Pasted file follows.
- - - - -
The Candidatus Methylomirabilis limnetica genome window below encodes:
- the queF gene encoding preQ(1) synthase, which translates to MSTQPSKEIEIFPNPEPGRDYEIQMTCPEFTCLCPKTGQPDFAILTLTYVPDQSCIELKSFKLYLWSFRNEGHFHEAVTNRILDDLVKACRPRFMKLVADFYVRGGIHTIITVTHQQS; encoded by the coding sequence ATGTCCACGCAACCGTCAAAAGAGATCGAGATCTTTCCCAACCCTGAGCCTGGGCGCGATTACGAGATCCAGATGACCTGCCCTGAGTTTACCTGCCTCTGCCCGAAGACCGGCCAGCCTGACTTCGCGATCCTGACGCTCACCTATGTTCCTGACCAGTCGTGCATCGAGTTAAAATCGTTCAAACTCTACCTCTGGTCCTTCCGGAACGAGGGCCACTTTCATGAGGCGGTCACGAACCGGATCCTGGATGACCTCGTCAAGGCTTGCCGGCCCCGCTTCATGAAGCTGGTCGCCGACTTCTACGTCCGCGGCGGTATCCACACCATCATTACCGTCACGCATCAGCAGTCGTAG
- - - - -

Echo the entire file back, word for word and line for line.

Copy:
The Candidatus Methylomirabilis limnetica genome window below encodes:
- the queF gene encoding preQ(1) synthase, which translates to MSTQPSKEIEIFPNPEPGRDYEIQMTCPEFTCLCPKTGQPDFAILTLTYVPDQSCIELKSFKLYLWSFRNEGHFHEAVTNRILDDLVKACRPRFMKLVADFYVRGGIHTIITVTHQQS; encoded by the coding sequence ATGTCCACGCAACCGTCAAAAGAGATCGAGATCTTTCCCAACCCTGAGCCTGGGCGCGATTACGAGATCCAGATGACCTGCCCTGAGTTTACCTGCCTCTGCCCGAAGACCGGCCAGCCTGACTTCGCGATCCTGACGCTCACCTATGTTCCTGACCAGTCGTGCATCGAGTTAAAATCGTTCAAACTCTACCTCTGGTCCTTCCGGAACGAGGGCCACTTTCATGAGGCGGTCACGAACCGGATCCTGGATGACCTCGTCAAGGCTTGCCGGCCCCGCTTCATGAAGCTGGTCGCCGACTTCTACGTCCGCGGCGGTATCCACACCATCATTACCGTCACGCATCAGCAGTCGTAG